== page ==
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2006 Greenhouse Gas Inventory Faculty-Specific Preliminary Analysis Rucker, Adam 2009-04-15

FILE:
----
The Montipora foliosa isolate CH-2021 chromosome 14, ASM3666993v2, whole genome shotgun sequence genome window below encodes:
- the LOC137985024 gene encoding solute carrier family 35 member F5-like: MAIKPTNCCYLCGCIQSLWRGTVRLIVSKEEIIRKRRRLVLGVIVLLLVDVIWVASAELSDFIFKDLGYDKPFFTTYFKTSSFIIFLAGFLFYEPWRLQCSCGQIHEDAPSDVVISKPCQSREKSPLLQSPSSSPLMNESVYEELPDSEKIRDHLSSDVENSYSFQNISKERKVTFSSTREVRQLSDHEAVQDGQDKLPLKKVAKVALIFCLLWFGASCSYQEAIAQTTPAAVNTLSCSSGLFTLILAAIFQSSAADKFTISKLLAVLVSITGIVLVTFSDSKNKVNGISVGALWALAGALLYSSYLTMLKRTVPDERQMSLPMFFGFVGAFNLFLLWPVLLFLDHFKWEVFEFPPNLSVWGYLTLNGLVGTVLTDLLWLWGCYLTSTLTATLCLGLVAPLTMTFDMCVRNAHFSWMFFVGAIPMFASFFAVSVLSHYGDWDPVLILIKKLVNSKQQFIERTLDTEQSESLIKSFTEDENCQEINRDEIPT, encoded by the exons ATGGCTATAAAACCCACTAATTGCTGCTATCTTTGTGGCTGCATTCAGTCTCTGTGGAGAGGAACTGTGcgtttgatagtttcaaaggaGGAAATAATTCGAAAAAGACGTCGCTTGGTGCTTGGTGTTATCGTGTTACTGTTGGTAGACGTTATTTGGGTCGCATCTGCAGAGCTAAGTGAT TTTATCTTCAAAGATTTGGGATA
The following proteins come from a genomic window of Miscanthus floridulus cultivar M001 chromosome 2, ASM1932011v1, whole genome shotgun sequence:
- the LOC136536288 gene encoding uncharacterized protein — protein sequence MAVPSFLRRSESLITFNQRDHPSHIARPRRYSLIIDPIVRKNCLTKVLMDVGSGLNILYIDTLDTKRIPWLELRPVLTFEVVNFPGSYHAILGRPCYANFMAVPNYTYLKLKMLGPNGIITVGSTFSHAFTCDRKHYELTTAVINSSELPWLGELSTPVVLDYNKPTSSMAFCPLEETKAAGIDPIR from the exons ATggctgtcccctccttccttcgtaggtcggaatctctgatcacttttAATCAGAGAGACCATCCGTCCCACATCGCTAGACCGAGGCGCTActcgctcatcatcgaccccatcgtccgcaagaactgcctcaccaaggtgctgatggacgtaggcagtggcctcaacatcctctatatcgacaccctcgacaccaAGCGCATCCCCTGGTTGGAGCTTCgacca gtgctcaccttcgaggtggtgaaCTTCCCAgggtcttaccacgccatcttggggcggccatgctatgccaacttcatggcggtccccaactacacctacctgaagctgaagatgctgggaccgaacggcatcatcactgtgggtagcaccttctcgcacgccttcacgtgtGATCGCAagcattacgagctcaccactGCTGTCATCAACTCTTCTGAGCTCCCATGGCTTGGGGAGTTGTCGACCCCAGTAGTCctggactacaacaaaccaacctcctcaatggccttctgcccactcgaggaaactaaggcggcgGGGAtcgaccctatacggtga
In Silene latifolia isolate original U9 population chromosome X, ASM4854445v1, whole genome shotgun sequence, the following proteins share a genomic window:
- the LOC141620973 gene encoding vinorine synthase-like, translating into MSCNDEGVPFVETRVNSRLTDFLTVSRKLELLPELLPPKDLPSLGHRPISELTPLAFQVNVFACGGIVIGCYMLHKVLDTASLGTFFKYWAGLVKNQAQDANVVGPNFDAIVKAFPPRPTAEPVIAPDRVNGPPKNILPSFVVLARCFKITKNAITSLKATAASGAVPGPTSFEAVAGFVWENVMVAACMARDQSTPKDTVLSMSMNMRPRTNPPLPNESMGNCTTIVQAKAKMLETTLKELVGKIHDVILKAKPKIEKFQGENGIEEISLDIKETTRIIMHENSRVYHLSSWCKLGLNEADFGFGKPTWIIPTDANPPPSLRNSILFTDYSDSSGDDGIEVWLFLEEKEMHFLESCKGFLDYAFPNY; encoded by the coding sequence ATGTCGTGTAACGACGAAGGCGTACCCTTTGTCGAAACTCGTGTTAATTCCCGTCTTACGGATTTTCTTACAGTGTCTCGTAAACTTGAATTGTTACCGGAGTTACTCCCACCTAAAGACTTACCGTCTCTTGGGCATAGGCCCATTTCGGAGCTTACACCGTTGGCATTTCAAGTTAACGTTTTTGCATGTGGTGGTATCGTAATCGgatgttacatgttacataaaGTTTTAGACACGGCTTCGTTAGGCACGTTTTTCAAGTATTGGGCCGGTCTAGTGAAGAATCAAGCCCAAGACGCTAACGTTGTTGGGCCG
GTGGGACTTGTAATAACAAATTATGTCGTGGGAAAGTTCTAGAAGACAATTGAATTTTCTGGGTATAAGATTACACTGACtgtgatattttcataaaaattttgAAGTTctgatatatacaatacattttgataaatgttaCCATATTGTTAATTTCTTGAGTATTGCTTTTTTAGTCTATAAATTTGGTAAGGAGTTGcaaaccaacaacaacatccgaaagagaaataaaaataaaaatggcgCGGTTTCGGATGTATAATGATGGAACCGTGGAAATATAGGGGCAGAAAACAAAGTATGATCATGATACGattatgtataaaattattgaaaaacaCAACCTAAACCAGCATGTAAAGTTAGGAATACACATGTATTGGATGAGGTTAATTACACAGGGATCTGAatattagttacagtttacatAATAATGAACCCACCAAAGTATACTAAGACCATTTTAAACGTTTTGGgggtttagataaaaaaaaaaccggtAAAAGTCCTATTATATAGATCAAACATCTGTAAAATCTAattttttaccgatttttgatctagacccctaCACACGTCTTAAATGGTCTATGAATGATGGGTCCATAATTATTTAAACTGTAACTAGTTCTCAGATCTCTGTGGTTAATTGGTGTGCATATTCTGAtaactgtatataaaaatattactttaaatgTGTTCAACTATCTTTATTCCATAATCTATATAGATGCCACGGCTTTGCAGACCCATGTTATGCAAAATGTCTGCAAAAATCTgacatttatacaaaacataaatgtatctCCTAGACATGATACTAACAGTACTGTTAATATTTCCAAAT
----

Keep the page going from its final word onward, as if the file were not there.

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UBC 2006 Greenhouse Gas Inventory Faculty-Specific Preliminary Analysis 1      University of British Columbia  2006 Greenhouse Gas Inventory Faculty-Specific Preliminary Analysis     SEEDS Sustainability Project          Author: Adam Rucker Faculty: Chemical and Biological Engineering, Dr. Xiaotao (Tony) Bi Staff: UBC Sustainability Office, Kelly Coulson Course: CHBE 484 April 15, 2009   UBC 2006 Greenhouse Gas Inventory Faculty-Specific Preliminary Analysis 2Acknowledgements  Many thanks are due to the University of British Columbia Sustainability Office staff. Specifically, this report was made possible by the efforts of Climate and Energy Associate Director Orion Henderson, Climate Action Coordinator Liz Ferris, and Social, Ecological, Economic, Development Studies (SEEDS) Program Assistant Kelly Coulson.    UBC 2006 Greenhouse Gas Inventory Faculty-Specific Preliminary Analysis 3Table of Contents  Introduction ..................................................................................... 4 Scope and Methodologies ........................................................... 5 I. Scope ................................................................................................................... 5 II. Methodologies .................................................................................................... 7 Building Areas ..................................................................................................... 7 Student and Faculty Populations .......................................................................... 9 Results and Discussion ................................................................. 10 Conclusions and Recommendations ........................................ 15 References .................................................................................... 16 Appendix 1: Building Areas and Consumption ........................ 17 UBC 2006 Greenhouse Gas Inventory Faculty-Specific Preliminary Analysis 4Introduction   This report is a follow-up on the results of the 2006 University of British Columbia (UBC) Greenhouse Gas (GHG) Inventory Report, which comprehensively quantified the UBC greenhouse gas emissions in order to facilitate their management and minimization (Rouhany, 2009). Using emission factors applied in the inventory, the current report takes the emission inventory one step further by preliminarily allocating emissions by faculty. This has successfully been accomplished by other North American institutions, such as the University of Harvard in Massachusetts (Martin, 2008).  Currently, UBC does not bill individual faculties or departments for the energy they consume. This lack of accountability raises various challenges. In addition to difficulty in the financial management of UBC utilities, there are no incentives for energy conservation, nor are there penalties for utilities consumption on the departmental level.  Thus, although UBC as a whole may be committed to sustainability initiatives, these may not be carried out on the smaller faculty or departmental scale. By helping to identify major faculties’ approximate contributions to UBC’s GHG emissions, this report aims to focus the efforts of the UBC Sustainability Office in applying its conservation and educational strategies to the largest GHG-contributing faculties. Additionally, this report provides the initial step towards accurately allocating and billing individual faculties and departments for their energy consumption.  The 2006 UBC Greenhouse Gas Inventory Report successfully identified UBC’s GHG emissions based on 3 scopes in following with the World Resources Institute (WRI) guidelines (Rouhany, 2009). The results in Figure 1 confirmed the highly significant (~86%) contribution of natural gas, primarily from steam production, to UBC’s GHG Scope 1 (direct) and 2 (indirect, electricity) emissions. Electricity was shown to also play a strong, albeit secondary, role (~8%) in contributing to Scope 1 and 2 emissions. Hence, this study has focused on the GHG emissions resulting from steam and electricity consumption.        Figure 1. Summary of UBC Scopes 1 and 2 GHG emissions (Rouhany, 2009)  66154, 86% 6152, 8%1510, 2%439, 1%2119, 3%Natural gasOilFleetElectricityAnimalsUBC 2006 Greenhouse Gas Inventory Faculty-Specific Preliminary Analysis 5Scope and Methodologies  The following section describes the scope of the faculty-specific greenhouse gas analysis, as well as the corresponding methodologies.   I. Scope The University of British Columbia (UBC) is composed of four campus locations: UBC Vancouver, Robson Square, UBC Okanagan, and the Great Northern Way campus (Rouhany, 2009). For simplicity, this report scrutinizes the division of greenhouse gas contributions from faculties on the main UBC Vancouver campus only. Robson Square provides numerous public lectures and UBC and community bookings that benefit various populations and would be difficult to attribute to specific faculties. UBC Okanagan has 7 faculties and services 5,325 students and 353 faculty members (UBC, 2008b). Although this population is small compared to UBC Vancouver’s November 2007 count of 44,161 students, it is recommended that UBC Okanagan be included in the faculty analysis in future follow-up studies (UBC, 2008a).  Within the UBC Vancouver campus, the six largest faculties by student population have been targeted for analysis. These include, in order of decreasing size: • the Faculty of Arts, • the Faculty of Science, • the Faculty of Applied Sciences, • the Faculty of Education, • the Faculty of Medicine, and • the Sauder School of Business (commonly known as the Faculty of Commerce) (UBC, 2008c).  As previously mentioned, this analysis has been limited to the allocation by UBC faculty of Scope 1 and 2 emissions. Even more specifically, this preliminary report currently only examines the natural gas (from steam production) source in the direct GHG Scope 1 emissions and the indirect electricity Scope 2 emissions generated off-site and consumed at UBC. These scopes are further detailed in Table 1, which corresponds to the definitions provided in the 2006 UBC GHG Inventory Report.       UBC 2006 Greenhouse Gas Inventory Faculty-Specific Preliminary Analysis 6Table 1. GHG Emission Scope Definitions based on the World Resource Institute (WRI) and the World Business Council for Sustainable Development  (Rouhany, 2009)  Definition of Scopes for GHG Emission Inventories Scope 1: Direct GHG Emissions Direct GHG emissions occur from sources that are owned or controlled by the institution, including but not limited to emissions from combustion in stationary sources (fuel, oil, natural gas), campus transportation and fleet vehicles, emission from livestock, and refrigerants. Scope 2: Electricity Indirect GHG Emissions Scope 2 accounts for GHG emissions from the generation of purchased electricity consumed by the institution. Purchased electricity is defined as electricity that is purchased or otherwise brought into the organizational boundary of the company. Scope 2 emissions physically occur at the facility where electricity is generated. Scope 3: Other indirect GHG emissions  Scope 3 is an optional reporting category that allows for the treatment of all other indirect emissions. Scope 3 emissions are a consequence of the activities of the institution, but occur from sources not owned or controlled by the institution. Some examples of scope 3 activities are: • Transportation and commuting (public transit and commuter traffic) • Institutional air travel • Fertilizer application • Waste generation and disposal • Embodied energy found in new construction and existing buildings and infrastructure,  • Use of purchased materials such as paper • GHG emissions associated with the production, transportation, consumption, and disposal of food sold on campus    UBC 2006 Greenhouse Gas Inventory Faculty-Specific Preliminary Analysis 7II. Methodologies The overall approach used to calculate the greenhouse gas emissions contributed per faculty at UBC involves the multiplication of building ground areas by certain approximate steam and electricity consumption factors. The results are then multiplied by emission factors used in the 2006 UBC GHG Inventory Report. Finally, in order to account apply a weighting factor to account for differences in number of students and faculty served per faculty, the annual greenhouse gas emission rates per faculty are divided by the corresponding population.  The consumption factors were provided by the University of British Columbia Sustainability Office. These factors are 16.4, 23.0, and 1.9 kWh/ft2/year for electricity, steam, and natural gas consumption, respectively. In addition, the factor of 82.0 lbs of steam consumed per ft2 per year was also used. Currently, it has been assumed that steam is used in all buildings, so the natural gas factor was not used. However, natural gas and oil are also used instead or in conjunction with steam in numerous buildings, which is recommended for inclusion in further analyses.  The emission factors taken or calculated from the 2006 UBC GHG Inventory Report are 0.000024 and 0.000179 tonnes of equivalent carbon dioxide (CO2e) per year per kWh associated with electricity and steam, respectively. Equivalent mass of carbon dioxide (CO2) is used in order to account for the global warming potential of other harmful major greenhouse gases, such as methane (CH4) and nitrogen oxides (NOx).  Building Areas The attribution of buildings to faculties is a complex issue, as multiple faculties may use the same building, which further changes depending on the time of year. Thus, generalizations were first made using the highly simplified Campus Zone Map provided by UBC Classroom Services. In this map, the North East zone is attributed to Arts, the Central Northeast zone is linked to Science, the South West zone represents Applied Sciences, the Central South West and South South East zones are Education, the South East zone is Medicine, and the Central North West zone is Commerce.  Although these zones are partly accurate, by contacting representatives from each faculty and by researching buildings individually, it was revealed that faculties tend to use buildings scattered around campus (UBC Library, 2008; UBC Classroom Services, 2009a). Buildings within the aforementioned zones are often used for more general UBC services, such as the Student Union Building (SUB) in the Arts zone. Such buildings shared by many faculties, including most libraries, were excluded from the UBC 2006 Greenhouse Gas Inventory Faculty-Specific Preliminary Analysis 8analysis, as they are assumed to be used equally by all faculties. It is recommended that the general services buildings are later incorporated into the analysis, with weighting factors based on the number of students or even actual student usage data, if available.  Some large buildings of note in which significant assumptions were made in the attribution to faculties include the Michael Smith Laboratories (Science), the War Memorial Gym (Education), the Life Sciences Centre (Medicine), the Koerner Hospital Pavilion (Medicine), and the Woodward Instructional Resource Centre (Medicine). Although these buildings are often used in great part by other faculties or even the public, in the case of the hospital, they have preliminarily been attributed to the aforementioned faculties as a starting point. This may be later subdivided with improved building use information. Furthermore, although some of these buildings are only used in small part by the faculty, such as the Acute Care Unit in the Koerner Pavilion, these facilities tend to be very energy-intensive. This is unaccounted for by the conversion factor and is expected to help offset the assumption of entire building usage by single faculties.  On a similar note, it is emphasized that the area-based method of calculating energy and steam consumption does not at all take energy intensiveness into account. Laboratories and clinics, such as the Acute Care Unit, are expected to require significantly more energy than typical classrooms (UBC Classroom Services, 2009b). It is suggested that this is later taken into account using an average factor, or better yet, implementing actual metered consumption data. Similarly, key factors such as building height (size of facility vertically, as opposed to only horizontally) and conversation habits of building users, such as turning off lights and computers after hours, will not be reflected by this analysis. Metered data is strongly recommended in order to improve accuracy and to better reflect the effectiveness of energy conservation efforts.  The faculties to which buildings were attributed include the Faculty of Arts, the Faculty of Science, the Faculty of Applied Sciences,  the Faculty of Education, the Faculty of Medicine, and the Sauder School of Business. These includes various departments, such as Human Kinetics (Education) and Nursing (Applied Sciences), with a more detailed list of UBC faculties and departments available online (UBC, 2009). Other relatively large faculties not accounted for, but recommended for further analysis, include the Faculty of Law, the Faculty of Land and Food Systems, the Faculty of Pharmaceutical Sciences, the Faculty of Forestry, and the Faculty of Dentistry. The latter, for instance, is suspected to be relatively energy-intensive because of the high frequency of clinic use. UBC 2006 Greenhouse Gas Inventory Faculty-Specific Preliminary Analysis 9Student and Faculty Populations The number of students and faculty associated with each faculty was calculated from 2007 data provided by the UBC Office of Planning and Institutional Research (UBC, 2008c).   For students, undergraduates and graduates were included. Differences in part-time and full-time studies throughout the seasons were accounted for by taking the full-time equivalent (FTE) number of students based on a 30-credit course load for undergraduates and annualized over three terms (summer, winter term one, and winter term two) (UBC, 2008c).  For faculty members, those qualifying as “full-time” and reported to Statistics Canada in October were taken into account (UBC, 2007). Other staff members were not included in this analysis. UBC 2006 Greenhouse Gas Inventory Faculty-Specific Preliminary Analysis 10Results and Discussion   The main objective of attributing UBC campus buildings to different faculties of determining corresponding electricity and steam consumption values is detailed in the Appendix. This list is a preliminary attempt at generalizing the use of buildings by faculties. Changes will have to be made to split usage of certain buildings between multiple faculties, such as the Life Sciences Centre (Medicine, Dentistry, Science, and others), the Koerner Pavilion (Medicine, Dentistry, Applied Sciences, and others), and the Institute for Computing (Science and the Faculty of Applied Sciences).  The total Scope 1 emissions for all 6 faculties assessed are 23,079 tonnes of carbon dioxide equivalent (CO2e) per year, which represents only 48.8% of the actual Scope 1 emissions quantified in the 2006 UBC Greenhouse Gas Inventory Report. This discrepancy may be accounted for in great part due to the exclusion of shared service buildings (such as most libraries, recreational facilities, and UBC Plant Operations and Utilities) and buildings used by smaller faculties. Moreover, this analysis has not accounted for oil and natural gas combustion, livestock emissions, and refrigerants.  The Scope 2 emissions for all 6 faculties analyzed amount to 2,206 tonnes CO2e/yr, which represents a high 78.9% of Scope 2 emissions. This closer correspondence between the current analysis and the 2006 UBC Greenhouse Gas Inventory Report results may be due to a more representative emission factor. Additionally, Scope 2 emissions are solely attributable to a single source: electricity. It should be noted, as in the inventory report, that using the current BC Hydro emissions factor of 24 tonnes CO2e/GWh instead of 84 tonnes CO2e/GWh would reduce the Scope 2 emissions by over 70%. However, the emission factor of 84 tonnes CO2e/GWh was used in order to better account for the higher greenhouse gas intensity associated with the importation of electricity (Rouhany, 2009).  The results from the analysis of the information in the Appendix are summarized in Table 2. As shown in Figure 2, the top three greatest GHG-contributing faculties are Medicine, Science, and Applied Sciences at similar values of 26.4%, 24.3%, and 22.3%, respectively. These results are anticipated, as these faculties typically require the most laboratories, which require large areas, steam demand, and electricity requirements. For Medicine, the high contribution calculated may be attributed to the large areas of buildings such as the Life Sciences Centre and the Koerner Pavilion. However, clinical and laboratory activities in such buildings would be expected to be energy-intensive, which may partially offset the UBC 2006 Greenhouse Gas Inventory Faculty-Specific Preliminary Analysis 11simplification of attributing the entire buildings to the Faculty of Medicine. Similarly, for the Applied Sciences, the simplification of the Forest Science Centre allocation as an Applied Science building may be offset by the energy-intensive activities unaccounted for in such facilities as the Civil & Mechanical Engineering (CEME) Laboratories and the Chemical and Biological Engineering (CHBE) buildings.  Table 2. Summary of Estimated Greenhouse Gas Emissions and Capita Intensity for Major UBC Faculties  Faculty Total GHG Emissions (tonnes CO2e/yr) Number of FTE Students and FT Faculty (UBC, 2008c) Greenhouse Gas Emissions per Capita (kg CO2e/yr/capita) Total Building Area (ft2) Faculty Contribution to Total GHG Emissions Arts 3,193 13,393 238 707,841 12.6% Science 6,144 8,370 734 1,361,914 24.3% Applied Sciences 5,638 4,328 1,303 1,249,701 22.3% Education 2,285 3,686 620 506,520 9.0% Medicine 6,667 3,700 1,802 1,477,941 26.4% Commerce 1,357 2,893 469 300,813 5.4% Total 25,284 36,370   5,604,731 100%    Figure 2. Faculties’ Estimated Relative Contribution Percentages to UBC Greenhouse Gas Emissions Arts12.6%Science24.3%Applied Sciences22.3%Education9.0%Medicine26.4%Commerce5.4%ArtsScienceApplied SciencesEducationMedicineCommerceUBC 2006 Greenhouse Gas Inventory Faculty-Specific Preliminary Analysis 12The Faculty of Arts is the fourth major contributor at 12.5%, notably greater than Education at 9.0% and the Sauder School of Business (Commerce) with 5.4%. This relative ranking is expected, based on the student and faculty populations summarized in Table 1, in which Arts has over 13,000 people, Education accounts for roughly 3,700, and Commerce makes up under 2,900. Additionally, Commerce is expected to have a very low contribution, especially in this area-based analysis, as their classes are almost exclusively conducted in the Henry Angus Building, with some offices more recently in the Donald Rix Building.  The results from Table 2 and Figure 2 suggest that utilities conservation initiatives should be focused on the Faculties of Medicine, Science, and Applied Sciences. Because of the large building areas associated with these faculties, steam heating method optimization would be expected to be very beneficial. Additionally, technological sustainability initiatives ranging from lighting to computers to laboratory equipment are anticipated to have a larger impact on these faculties than on others, assuming that the current level of potential for energy utilization improvement in all faculties is similar. This analysis suggests that equal billing among faculties would not be representative of energy consumption.  Further examining the number of students and faculty tallied in Table 2, the total of 36,370 full-time equivalent (FTE) students and FT faculty corresponds to a high value of approximately 96% of UBC Vancouver’s total 2007 FTE students and FT faculty of 37,904, summed from data provided by the UBC Office of Planning and Institutional Research (UBC, 2008c). Overall, Arts and Science, constituting 13,393 and 8,370 people, respectively, account for a significantly larger number of faculty and students than the other faculties. The remaining faculties ranged relatively narrowly in number from 2,893 to 4,328 students and faculty.  Because of this large difference between student populations in Arts, Science, and the other faculties, the contributions have been weighted per capita in Figure 3. Examining this greenhouse gas emission intensity per capita, the significant contributions from Medicine becomes more pronounced at 35% due to the faculty’s relatively few students and faculty. While the Applied Sciences increases its contribution slightly to 25%, the high population of Science brings its contribution down to 14%. Thus, Science is comparable to Education (12%) and even approaching Commerce (9%). Finally, because of the Faculty of Arts’ substantial number of students and faculty, it has the lowest contribution to greenhouse gas emissions per capita of 5%.  UBC 2006 Greenhouse Gas Inventory Faculty-Specific Preliminary Analysis 13 Figure 3. Faculties’ Estimated Relative Contribution Percentages to UBC Greenhouse Gas Emissions on a “per capita” Basis for each Faculty  Similar results are provided more quantitatively in Figure 4. These results show that approximately 1,800 kg of CO2e are emitted per capita per year in Medicine, compared to only roughly 240 kg CO2e/capita/yr for the Faculty of Arts. Then again, these values do not yet include shared UBC services, which would be anticipated to increase the values for all faculties significantly if incorporated into the analysis.  The results from Figures 3 and 4 indicate that, although there may be more students in the Faculties of Arts and Science, the greenhouse gas emissions per capita for the Faculties of Medicine and Applied Sciences are more significant. Thus, it is recommended that sustainability awareness and education endeavours may be more effective in Medicine and Applied Sciences.  Arts5%Science14%Applied Sciences25%Education12%Medicine35%Commerce9%ArtsScienceApplied SciencesEducationMedicineCommerceUBC 2006 Greenhouse Gas Inventory Faculty-Specific Preliminary Analysis 14 Figure 4. Faculties’ Estimated UBC Greenhouse Gas Emissions Contributions on a “per capita” Basis for each Faculty     2387341,3036201,80246902004006008001,0001,2001,4001,6001,8002,000Arts Science Applied Sciences Education Medicine CommerceGreenhouse Gas Emissions per Capita (kg CO2e/yr/capita)FacultyUBC 2006 Greenhouse Gas Inventory Faculty-Specific Preliminary Analysis 15Conclusions and Recommendations  The objective of determining the approximate UBC greenhouse gas emission contributions of the six largest faculties at the Vancouver campus was successfully accomplished. The accuracy of the results are limited due to the methodology of converting building areas into energy consumption and then into equivalent corresponding emissions. Furthermore, the validity of the results are limited by the difficulty and complexity related to allocating buildings to specific faculties. However, the results show a rough relationship between the relative contributions of the major faculties, upon which future studies may build to increase the accuracy of the results.  The relative percentage contributions to the UBC greenhouse gas emissions for the Faculties of Medicine, Science, Applied Sciences, Arts, Education, and Commerce were 26.4%, 24.3%, 22.3%, 12.6%, 9.0%, and 5.4%, respectively. Dividing the emissions by the student and faculty populations for each faculty, the results are shifted. The relative percentage contributions to the UBC greenhouse gas emissions intensity (per capita) for the Faculties in the same order of Medicine, Science, Applied Sciences, Arts, Education, and Commerce become 35%, 14%, 25%, 5%, 12%, and 9%, respectively.  These sets of results show that the Faculties of Medicine, Science, and Applied Sciences should represent the focal point of energy and utilities conservation and optimization efforts. Furthermore, these results suggest that the UBC and the UBC Sustainability Office may benefit most from focusing on the education of the Faculties of Medicine and Applied Sciences regarding sustainability and “green” initiatives and habits. It is evident from the results that faculties should not be billed equally for energy consumption, but equitable billing allocation would require increased accuracy in the results.  For future studies, it is recommended that buildings be sub-divided into multiple faculties, depending on their usage. This should be ascertained in consultation with each faculty. Additionally, it is recommended that shared services and buildings that are not faculty-specific be included in subsequent studies in order to obtain more accurate absolute intensity results. Data from the 80 currently metered buildings on campus should be incorporated as much as possible into the methodology to confirm and improve the accuracy of the results. For buildings lacking specific metered data, a factor for energy intensiveness is suggested to account for higher laboratory and clinical energy demands. UBC 2006 Greenhouse Gas Inventory Faculty-Specific Preliminary Analysis 16References  CSA. (2007). Canadian GHG challenge registry guide to entity and facility-based reporting-emission factors. Martin, E. (2008, May). Quantifying Harvard’s Greenhouse Gas Emissions. Retrieved April 13, 2009, from Rouhany, M. (2009). University of British Columbia Greenhouse Gas Inventory Report, 2006 (Draft ed.). University of British Columbia Sustainability Office. UBC. (2007, October 8). Definitions. Retrieved April 13, 2009, from the UBC Office of Planning and Institutional Research (PAIR): UBC. (2008a, May 23). Campus Profile. Retrieved April 13, 2009, from the UBC Office of Planning and Institutional Research (PAIR): UBC. (2008b, November 28). About UBC Okanagan. Retrieved April 13, 2009, from the Official UBC Okanagan Website: UBC. (2008c, October). Departmental Profiles - Summary Profiles for all UBC (Vancouver) Faculty and Schools. Retrieved April 13, 2009, from the UBC Office of Planning and Institutional Research (PAIR): UBC. (2009, January 7). Faculties & Schools. Retrieved April 15, 2009, from UBC Classroom Services. (2009a). Faculty & Staff: Buildings and classrooms. Retrieved April 15, 2009, from UBC Classroom Services. (2009b). Teaching laboratories. Retrieved April 15, 2009, from UBC Library. (2008, March 11). Chronological Index of UBC Buildings – 1911-2000. Retrieved April15, 2009, from     UBC 2006 Greenhouse Gas Inventory Faculty-Specific Preliminary Analysis 17  Appendix 1: Building Areas and Consumption   FacultyBuilding Code Building NameArts ACEN Asian CentreANSO Anthropology & SociologyARTS Arts OneAUDI the AuditoriumAUDX Auditorium AnnexBINN B.C. Binnings StudioBUCH A/B/C/DBuchananBUCH E Buchanan E BlockBUTO Buchanan TowerTTWOM Centre for Women's Studies  & Gender RelationsBRKX Brock Hall AnnexFRWO Frederick Wood TheatreGEOG GeographyHM22 Hut M-22MUSC MusicSOWK Social Work (Jack Bell )TOTALScience BIOL Biological SciencesCHEM ChemistryCHPH Chemistry PhysicsCOPP D.H. CoppHEBB HebbHENN HenningsEOSE Earth & Ocean Science-EastEOSS Earth & Ocean Science-SouthEOSM Earth & Ocean Science-MainICCS Institute for Computing (ICICS/CS)LSK Leonard S. Klinck (CSCI)MSL Michael Smith LaboratoriesMATH MathematicsMATX Mathematics AnnexMSRC Math/Stats Resource CentreALSC Abdul Ladha Science Student CentreTOTALApplied Sciences CEME Civil & Mechanical EngineeringCHBE Chemical & Biological EngineringDMP Hugh Dempster PavilionFSC Forest Science CentreMCLD MacLeodMCML MacMillanAMPEL Brimacombe BuildingPULPR Pulp & Paper ResearchKAIS Fred KaiserFORW Frank ForwardCFEUS CheezeCEMER CEME LabsLASR Frederic LasserreLARC Landscape Architecture AnnexWMAX West Mall AnnexTOTALEducation SCRF Neville ScarfeOSBO Robert F. OsborneKENN Douglas KennyMGYM War Memorial GymnasiumPONE Ponderosa Annex EPONF Ponderosa Annex FPONG Ponderosa Annex GPONH Ponderosa Annex HTOTALMedicine WESB WesbrookLSC Life Sciences CentreACU Koerner PavilionMEDC Medical Sciences Block CMTHR James MatherWESB WesbrookWOOD Woodward (Instructional Resource Centre - IRC)TTAS Audiology and Speech Sciences Classroom TrailerWLIB Woodward Biomedical LibraryTOTALCommerce ANGU Henry AngusDonald RixDLAM David Lam LibraryTOTALTotal 67 Buildings TotalActual 2006 GHG Emission Inventory Total% of Actual 2006 GHG EmissionsArea (ft2)Energy Consumption (kWh/yr)Scope 1 Emissions (Steam)(tonnes CO2e/yr)Steam Consumption (thousands of lbs steam/yr)Scope 2 Emissions  (Electricity)(tonnes CO2e/yr)Total Scope 1 and 2 emissions(tonnes CO2e/yr)52,680 2,075,591 217 4,320 21 23861,539 2,424,637 253 5,046 24 27810,155 400,107 42 833 4 4626,415 1,040,749 109 2,166 10 11927,093 1,067,463 112 2,222 11 1225,509 217,053 23 452 2 25169,214 6,667,021 697 13,876 67 76321,958 865,160 90 1,801 9 99110,782 4,364,792 456 9,084 44 5003,213 126,593 13 263 1 1422,917 902,930 94 1,879 9 10321,404 843,319 88 1,755 8 9763,774 2,512,696 263 5,229 25 2883,634 143,180 15 298 1 1676,021 2,995,239 313 6,234 30 34331,533 1,242,412 130 2,586 12 142707,841 27,888,944 2,915 58,043 279 3,193272,386 10,732,005 1,122 22,336 107 1,229206,301 8,128,242 849 16,917 81 93185,326 3,361,825 351 6,997 34 38568,242 2,688,735 281 5,596 27 30871,949 2,834,782 296 5,900 28 325120,885 4,762,867 498 9,913 48 54534,350 1,353,382 141 2,817 14 15516,850 663,892 69 1,382 7 7697,389 3,837,142 401 7,986 38 439108,350 4,268,971 446 8,885 43 489121,248 4,777,172 499 9,942 48 54791,984 3,624,164 379 7,543 36 41535,168 1,385,617 145 2,884 14 15919,283 759,750 79 1,581 8 873,456 136,165 14 283 1 168,749 344,715 36 717 3 391,361,914 53,659,428 5,608 111,677 536 6,144111,164 4,379,856 458 9,115 44 501155,732 6,135,851 641 12,770 61 70316,559 652,409 68 1,358 7 75244,534 9,634,635 1,007 20,052 96 1,10379,007 3,112,876 325 6,479 31 356156,477 6,165,198 644 12,831 62 70692,038 3,626,301 379 7,547 36 41540,611 1,600,075 167 3,330 16 183136,303 5,370,354 561 11,177 54 61587,459 3,445,886 360 7,172 34 3952,508 98,832 10 206 1 1147,874 1,886,253 197 3,926 19 21650,687 1,997,078 209 4,156 20 2295,721 225,408 24 469 2 2623,026 907,226 95 1,888 9 1041,249,701 49,238,238 5,146 102,476 492 5,638214,691 8,458,810 884 17,605 85 96962,046 2,444,612 255 5,088 24 280104,119 4,102,288 429 8,538 41 47091,474 3,604,074 377 7,501 36 41311,128 438,462 46 913 4 509,230 363,668 38 757 4 427,007 276,075 29 575 3 326,825 268,904 28 560 3 31506,520 19,956,893 2,086 41,535 199 2,28598,701 3,888,810 406 8,093 39 445580,347 22,865,672 2,390 47,588 228 2,618419,808 16,540,435 1,729 34,424 165 1,89443,448 1,711,851 179 3,563 17 19625,991 1,024,044 107 2,131 10 11798,701 3,888,810 406 8,093 39 445125,793 4,956,243 518 10,315 50 5672,116 83,368 9 174 1 1083,036 3,271,633 342 6,809 33 3751,477,941 58,230,865 6,086 121,191 582 6,667201,440 7,936,754 829 16,518 79 90954,735 2,156,576 225 4,488 22 24744,637 1,758,701 184 3,660 18 201300,813 11,852,031 1,239 24,667 118 1,3575,604,731 220,826,399 23,078 459,588 2,206 25,28447,719 2,796 50,51548.4% 78.9% 50.1%